First Trip To Mexico

First Trip To Mexico

How Simple It Was in 1950

I have very fond memories of visiting Mexico. I grew up and lived in Dallas, Texas, just a stone’s throw away from the enticing country to the south. I along with my parents and four brothers visited Mexico three times while I was growing up.

Every trip was by automobile and was done as inexpensively as possible. This made for some interesting experiences that probably gave us a better view than some of the real Mexico. The first time we went was in 1950 and preparations were minimal. Dad packed his .38 revolver in the glove compartment and once we arrived in El Paso, he simply stopped and took out insurance that would protect us for the time we were in Mexico.

We crossed the border in minutes and were in another world. It was busy with people walking everywhere, hollering out the names of the goods they had for sale. As soon as the car stopping in a parking spot, young boys ran up and asking, began smearing the dirt around with towels and buckets of dirty water. Dad ran them off without payment because he knew what would happen if he gave them so much as a peso; a hundred more would appear, either begging or offering to perform chores for payment.

We wandered around marketplaces and ate in small cafes the first day in El Paso and ended up getting a late start for our next destination. We took off in a plume of dust and drove into the night. My mother was terrified that we wouldn’t have a place to stay and it was obvious that we wouldn’t make it to our destination tonight.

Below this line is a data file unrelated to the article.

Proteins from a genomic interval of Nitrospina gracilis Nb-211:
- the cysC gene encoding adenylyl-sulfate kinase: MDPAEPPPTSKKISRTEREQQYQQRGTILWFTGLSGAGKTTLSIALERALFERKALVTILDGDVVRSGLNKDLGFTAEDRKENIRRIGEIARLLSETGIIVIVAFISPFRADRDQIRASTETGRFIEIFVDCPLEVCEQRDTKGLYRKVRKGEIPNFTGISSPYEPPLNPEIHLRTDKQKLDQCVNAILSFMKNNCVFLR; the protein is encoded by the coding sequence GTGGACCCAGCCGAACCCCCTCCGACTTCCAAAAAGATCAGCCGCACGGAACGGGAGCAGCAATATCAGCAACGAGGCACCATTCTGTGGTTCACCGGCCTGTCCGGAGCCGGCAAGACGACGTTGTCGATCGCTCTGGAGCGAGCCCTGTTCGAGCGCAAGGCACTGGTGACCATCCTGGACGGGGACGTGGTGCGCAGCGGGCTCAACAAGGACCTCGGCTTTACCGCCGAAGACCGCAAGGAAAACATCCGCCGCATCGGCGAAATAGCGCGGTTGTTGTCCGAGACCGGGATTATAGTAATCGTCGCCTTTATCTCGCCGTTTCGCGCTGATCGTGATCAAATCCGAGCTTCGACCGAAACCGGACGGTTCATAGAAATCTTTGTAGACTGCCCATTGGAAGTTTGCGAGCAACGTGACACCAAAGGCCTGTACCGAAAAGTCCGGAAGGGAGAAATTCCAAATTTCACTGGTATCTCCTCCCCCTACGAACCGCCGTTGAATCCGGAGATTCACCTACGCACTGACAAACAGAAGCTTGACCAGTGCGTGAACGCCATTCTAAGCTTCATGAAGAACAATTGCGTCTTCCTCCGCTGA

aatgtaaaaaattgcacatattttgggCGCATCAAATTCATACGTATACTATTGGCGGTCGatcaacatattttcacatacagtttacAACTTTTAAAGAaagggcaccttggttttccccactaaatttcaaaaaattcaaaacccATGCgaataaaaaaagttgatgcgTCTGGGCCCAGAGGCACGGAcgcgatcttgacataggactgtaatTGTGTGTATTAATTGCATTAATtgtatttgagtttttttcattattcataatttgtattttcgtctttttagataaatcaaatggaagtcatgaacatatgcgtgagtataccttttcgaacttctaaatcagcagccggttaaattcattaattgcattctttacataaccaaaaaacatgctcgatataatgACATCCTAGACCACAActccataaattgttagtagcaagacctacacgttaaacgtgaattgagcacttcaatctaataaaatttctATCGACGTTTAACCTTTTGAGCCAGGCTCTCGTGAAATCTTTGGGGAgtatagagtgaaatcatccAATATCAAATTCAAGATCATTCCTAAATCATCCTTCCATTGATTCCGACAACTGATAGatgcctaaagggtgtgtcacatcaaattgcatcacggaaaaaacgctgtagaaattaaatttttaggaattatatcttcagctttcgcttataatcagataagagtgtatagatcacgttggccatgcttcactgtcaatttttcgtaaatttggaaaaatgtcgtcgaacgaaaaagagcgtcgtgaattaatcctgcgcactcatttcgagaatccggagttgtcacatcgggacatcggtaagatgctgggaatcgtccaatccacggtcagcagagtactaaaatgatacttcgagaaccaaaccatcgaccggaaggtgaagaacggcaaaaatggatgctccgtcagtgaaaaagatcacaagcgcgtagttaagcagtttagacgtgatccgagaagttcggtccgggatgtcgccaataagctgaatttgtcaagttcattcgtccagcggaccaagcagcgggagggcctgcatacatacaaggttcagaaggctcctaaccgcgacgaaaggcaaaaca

Fortunately, Dad spotted a very small adobe motel built around a courtyard, just off the road. He was able to get us two rooms and even paid the proprietor to prepare us a meal. The motel was too small to have a restaurant so the owner prepared just what he and his wife would eat. In this case, fresh tortillas stuffed with refried beans and shredded beef served with lots of rice.

It was close to midnight when we finished dinner and we were immediately told to go to bed. It was only minutes after we turned in that gunshots erupted outside our doors in the small courtyard. When we looked out the window we saw men milling around and firing pistols into the air.

Mom ran over to our room, certain we were all going to die. Dad took a more conservative view, picked up his .38 and walked past the men to the owner’s office. The owner didn’t speak much English but got the gist of Dad’s complaint and went out to break up the pistol party going on out front.

Everyone, except Mom, went back to sleep and we continued on our way the next morning to Mexico City.